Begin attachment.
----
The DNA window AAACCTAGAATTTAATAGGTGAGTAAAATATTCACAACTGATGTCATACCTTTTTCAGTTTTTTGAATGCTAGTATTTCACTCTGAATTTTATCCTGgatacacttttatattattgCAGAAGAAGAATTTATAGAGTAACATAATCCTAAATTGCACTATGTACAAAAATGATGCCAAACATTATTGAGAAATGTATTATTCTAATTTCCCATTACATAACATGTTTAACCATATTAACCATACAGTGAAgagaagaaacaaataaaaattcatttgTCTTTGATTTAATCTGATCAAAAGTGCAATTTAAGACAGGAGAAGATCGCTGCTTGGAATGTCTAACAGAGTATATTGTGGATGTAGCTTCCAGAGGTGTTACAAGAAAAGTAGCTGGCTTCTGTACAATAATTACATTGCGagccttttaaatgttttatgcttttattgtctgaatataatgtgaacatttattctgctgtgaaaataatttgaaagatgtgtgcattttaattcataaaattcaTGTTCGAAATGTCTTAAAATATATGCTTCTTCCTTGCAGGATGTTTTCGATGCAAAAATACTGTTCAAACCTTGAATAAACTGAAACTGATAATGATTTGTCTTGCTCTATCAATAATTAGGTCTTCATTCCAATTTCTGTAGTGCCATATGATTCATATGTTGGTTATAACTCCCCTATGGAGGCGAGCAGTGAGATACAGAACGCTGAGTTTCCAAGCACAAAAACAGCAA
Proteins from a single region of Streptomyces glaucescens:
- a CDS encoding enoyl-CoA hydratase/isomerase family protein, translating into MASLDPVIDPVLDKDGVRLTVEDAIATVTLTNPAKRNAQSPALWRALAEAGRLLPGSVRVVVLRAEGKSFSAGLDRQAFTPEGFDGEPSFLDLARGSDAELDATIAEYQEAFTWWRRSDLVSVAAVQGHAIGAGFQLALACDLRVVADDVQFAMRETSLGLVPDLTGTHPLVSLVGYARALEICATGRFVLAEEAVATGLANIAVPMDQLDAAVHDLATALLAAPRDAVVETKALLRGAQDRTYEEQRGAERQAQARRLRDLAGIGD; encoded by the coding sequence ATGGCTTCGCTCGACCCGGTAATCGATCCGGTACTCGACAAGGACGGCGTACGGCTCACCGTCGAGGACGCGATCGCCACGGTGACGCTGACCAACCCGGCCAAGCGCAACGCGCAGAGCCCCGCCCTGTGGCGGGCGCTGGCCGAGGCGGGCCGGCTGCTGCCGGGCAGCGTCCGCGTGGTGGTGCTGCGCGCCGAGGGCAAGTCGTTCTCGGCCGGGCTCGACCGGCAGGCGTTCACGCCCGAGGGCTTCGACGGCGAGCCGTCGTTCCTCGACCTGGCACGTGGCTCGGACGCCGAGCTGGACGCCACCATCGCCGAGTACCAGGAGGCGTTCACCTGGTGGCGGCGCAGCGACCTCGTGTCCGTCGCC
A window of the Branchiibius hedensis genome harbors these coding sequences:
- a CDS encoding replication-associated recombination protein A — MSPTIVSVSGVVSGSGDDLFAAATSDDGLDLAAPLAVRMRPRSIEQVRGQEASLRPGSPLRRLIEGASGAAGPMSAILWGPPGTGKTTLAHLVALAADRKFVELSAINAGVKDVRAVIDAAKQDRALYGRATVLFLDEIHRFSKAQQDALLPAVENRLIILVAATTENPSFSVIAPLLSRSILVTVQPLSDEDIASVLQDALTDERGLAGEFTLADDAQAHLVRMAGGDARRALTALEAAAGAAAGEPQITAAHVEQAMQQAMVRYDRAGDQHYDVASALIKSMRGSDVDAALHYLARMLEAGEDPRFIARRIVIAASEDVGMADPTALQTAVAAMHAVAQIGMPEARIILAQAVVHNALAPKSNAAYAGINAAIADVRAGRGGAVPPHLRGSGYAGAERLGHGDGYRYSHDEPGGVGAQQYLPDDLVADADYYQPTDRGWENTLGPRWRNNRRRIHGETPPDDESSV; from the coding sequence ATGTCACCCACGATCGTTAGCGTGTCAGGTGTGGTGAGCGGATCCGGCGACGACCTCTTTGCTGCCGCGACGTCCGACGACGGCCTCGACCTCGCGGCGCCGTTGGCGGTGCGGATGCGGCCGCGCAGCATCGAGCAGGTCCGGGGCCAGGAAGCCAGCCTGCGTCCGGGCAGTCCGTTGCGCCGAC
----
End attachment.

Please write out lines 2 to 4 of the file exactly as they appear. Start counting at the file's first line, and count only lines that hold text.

Proteins from a single region of Streptomyces glaucescens:
- a CDS encoding enoyl-CoA hydratase/isomerase family protein, translating into MASLDPVIDPVLDKDGVRLTVEDAIATVTLTNPAKRNAQSPALWRALAEAGRLLPGSVRVVVLRAEGKSFSAGLDRQAFTPEGFDGEPSFLDLARGSDAELDATIAEYQEAFTWWRRSDLVSVAAVQGHAIGAGFQLALACDLRVVADDVQFAMRETSLGLVPDLTGTHPLVSLVGYARALEICATGRFVLAEEAVATGLANIAVPMDQLDAAVHDLATALLAAPRDAVVETKALLRGAQDRTYEEQRGAERQAQARRLRDLAGIGD; encoded by the coding sequence ATGGCTTCGCTCGACCCGGTAATCGATCCGGTACTCGACAAGGACGGCGTACGGCTCACCGTCGAGGACGCGATCGCCACGGTGACGCTGACCAACCCGGCCAAGCGCAACGCGCAGAGCCCCGCCCTGTGGCGGGCGCTGGCCGAGGCGGGCCGGCTGCTGCCGGGCAGCGTCCGCGTGGTGGTGCTGCGCGCCGAGGGCAAGTCGTTCTCGGCCGGGCTCGACCGGCAGGCGTTCACGCCCGAGGGCTTCGACGGCGAGCCGTCGTTCCTCGACCTGGCACGTGGCTCGGACGCCGAGCTGGACGCCACCATCGCCGAGTACCAGGAGGCGTTCACCTGGTGGCGGCGCAGCGACCTCGTGTCCGTCGCC
A window of the Branchiibius hedensis genome harbors these coding sequences: